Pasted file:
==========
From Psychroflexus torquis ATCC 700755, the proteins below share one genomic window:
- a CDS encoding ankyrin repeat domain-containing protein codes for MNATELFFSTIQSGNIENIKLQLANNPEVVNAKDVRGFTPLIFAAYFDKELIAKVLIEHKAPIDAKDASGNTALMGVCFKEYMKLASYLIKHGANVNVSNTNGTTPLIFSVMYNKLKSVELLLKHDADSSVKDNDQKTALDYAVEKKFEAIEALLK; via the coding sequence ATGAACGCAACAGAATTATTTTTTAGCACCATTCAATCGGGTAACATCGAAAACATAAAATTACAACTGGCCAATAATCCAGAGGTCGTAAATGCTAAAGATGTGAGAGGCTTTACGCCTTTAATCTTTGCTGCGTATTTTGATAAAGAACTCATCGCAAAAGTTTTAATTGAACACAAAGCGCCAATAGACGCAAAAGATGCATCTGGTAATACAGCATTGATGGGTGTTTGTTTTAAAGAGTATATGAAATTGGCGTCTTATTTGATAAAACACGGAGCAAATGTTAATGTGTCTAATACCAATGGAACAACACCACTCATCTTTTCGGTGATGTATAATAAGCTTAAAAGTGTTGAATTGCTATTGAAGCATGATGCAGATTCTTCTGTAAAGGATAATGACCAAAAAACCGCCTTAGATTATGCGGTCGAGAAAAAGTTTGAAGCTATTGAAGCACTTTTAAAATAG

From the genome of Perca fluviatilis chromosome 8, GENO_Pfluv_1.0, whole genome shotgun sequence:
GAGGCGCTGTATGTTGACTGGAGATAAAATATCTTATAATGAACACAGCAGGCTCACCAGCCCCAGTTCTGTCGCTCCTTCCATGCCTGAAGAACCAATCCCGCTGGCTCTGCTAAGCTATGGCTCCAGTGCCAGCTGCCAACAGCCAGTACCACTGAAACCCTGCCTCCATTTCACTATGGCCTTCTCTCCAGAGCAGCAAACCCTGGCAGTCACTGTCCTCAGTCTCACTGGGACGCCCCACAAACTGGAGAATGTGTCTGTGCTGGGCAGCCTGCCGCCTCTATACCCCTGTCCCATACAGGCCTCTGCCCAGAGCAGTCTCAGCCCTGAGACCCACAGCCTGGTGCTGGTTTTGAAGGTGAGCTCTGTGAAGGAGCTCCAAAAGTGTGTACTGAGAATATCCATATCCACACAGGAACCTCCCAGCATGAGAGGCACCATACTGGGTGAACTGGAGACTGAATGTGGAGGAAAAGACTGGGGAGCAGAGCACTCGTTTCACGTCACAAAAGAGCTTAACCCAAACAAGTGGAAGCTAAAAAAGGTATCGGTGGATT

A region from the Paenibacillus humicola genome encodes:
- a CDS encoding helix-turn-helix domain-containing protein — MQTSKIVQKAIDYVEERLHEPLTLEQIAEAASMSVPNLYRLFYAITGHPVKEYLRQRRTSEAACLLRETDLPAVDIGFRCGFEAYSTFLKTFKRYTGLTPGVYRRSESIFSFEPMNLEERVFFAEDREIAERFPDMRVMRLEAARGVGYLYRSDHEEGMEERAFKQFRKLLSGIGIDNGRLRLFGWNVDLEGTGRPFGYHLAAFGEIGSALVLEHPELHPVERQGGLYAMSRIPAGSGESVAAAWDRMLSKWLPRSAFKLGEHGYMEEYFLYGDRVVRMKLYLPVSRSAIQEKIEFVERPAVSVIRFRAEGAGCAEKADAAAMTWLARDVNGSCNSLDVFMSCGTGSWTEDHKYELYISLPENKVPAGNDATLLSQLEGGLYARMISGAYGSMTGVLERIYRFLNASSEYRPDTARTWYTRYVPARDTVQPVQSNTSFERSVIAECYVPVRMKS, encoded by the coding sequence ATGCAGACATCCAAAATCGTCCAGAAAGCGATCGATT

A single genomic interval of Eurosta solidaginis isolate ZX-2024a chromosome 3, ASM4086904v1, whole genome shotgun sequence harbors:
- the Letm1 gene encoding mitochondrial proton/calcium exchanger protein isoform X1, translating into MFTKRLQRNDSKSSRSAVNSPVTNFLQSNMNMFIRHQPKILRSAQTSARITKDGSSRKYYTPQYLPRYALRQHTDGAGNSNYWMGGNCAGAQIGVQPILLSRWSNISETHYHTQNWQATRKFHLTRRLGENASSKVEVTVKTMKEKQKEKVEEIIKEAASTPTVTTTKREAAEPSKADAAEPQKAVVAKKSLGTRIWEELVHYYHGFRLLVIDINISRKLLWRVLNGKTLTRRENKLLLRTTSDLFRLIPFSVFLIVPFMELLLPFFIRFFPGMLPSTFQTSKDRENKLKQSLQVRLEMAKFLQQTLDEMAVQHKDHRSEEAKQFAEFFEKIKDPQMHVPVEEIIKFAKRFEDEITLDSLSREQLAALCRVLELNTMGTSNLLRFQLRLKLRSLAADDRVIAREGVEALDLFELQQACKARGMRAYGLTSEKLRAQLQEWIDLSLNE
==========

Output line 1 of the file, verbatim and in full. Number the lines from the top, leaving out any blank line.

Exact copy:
From Psychroflexus torquis ATCC 700755, the proteins below share one genomic window: